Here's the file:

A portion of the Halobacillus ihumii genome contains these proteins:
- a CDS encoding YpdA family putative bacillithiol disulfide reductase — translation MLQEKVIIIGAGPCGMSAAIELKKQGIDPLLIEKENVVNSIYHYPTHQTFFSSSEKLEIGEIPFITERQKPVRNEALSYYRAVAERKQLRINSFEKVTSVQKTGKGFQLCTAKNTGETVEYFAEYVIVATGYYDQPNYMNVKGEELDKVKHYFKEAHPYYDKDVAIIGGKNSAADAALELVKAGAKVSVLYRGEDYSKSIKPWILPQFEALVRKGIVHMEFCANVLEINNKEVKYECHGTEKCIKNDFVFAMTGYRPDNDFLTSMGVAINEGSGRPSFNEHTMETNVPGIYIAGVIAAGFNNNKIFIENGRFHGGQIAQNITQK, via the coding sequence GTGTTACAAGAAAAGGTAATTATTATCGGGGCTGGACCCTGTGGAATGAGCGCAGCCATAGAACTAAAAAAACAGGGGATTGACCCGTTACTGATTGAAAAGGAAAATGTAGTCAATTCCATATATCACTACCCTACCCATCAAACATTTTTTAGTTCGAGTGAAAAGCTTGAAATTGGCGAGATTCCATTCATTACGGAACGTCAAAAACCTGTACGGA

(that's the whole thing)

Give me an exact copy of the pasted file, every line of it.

A portion of the Halobacillus ihumii genome contains these proteins:
- a CDS encoding YpdA family putative bacillithiol disulfide reductase — translation MLQEKVIIIGAGPCGMSAAIELKKQGIDPLLIEKENVVNSIYHYPTHQTFFSSSEKLEIGEIPFITERQKPVRNEALSYYRAVAERKQLRINSFEKVTSVQKTGKGFQLCTAKNTGETVEYFAEYVIVATGYYDQPNYMNVKGEELDKVKHYFKEAHPYYDKDVAIIGGKNSAADAALELVKAGAKVSVLYRGEDYSKSIKPWILPQFEALVRKGIVHMEFCANVLEINNKEVKYECHGTEKCIKNDFVFAMTGYRPDNDFLTSMGVAINEGSGRPSFNEHTMETNVPGIYIAGVIAAGFNNNKIFIENGRFHGGQIAQNITQK, via the coding sequence GTGTTACAAGAAAAGGTAATTATTATCGGGGCTGGACCCTGTGGAATGAGCGCAGCCATAGAACTAAAAAAACAGGGGATTGACCCGTTACTGATTGAAAAGGAAAATGTAGTCAATTCCATATATCACTACCCTACCCATCAAACATTTTTTAGTTCGAGTGAAAAGCTTGAAATTGGCGAGATTCCATTCATTACGGAACGTCAAAAACCTGTACGGA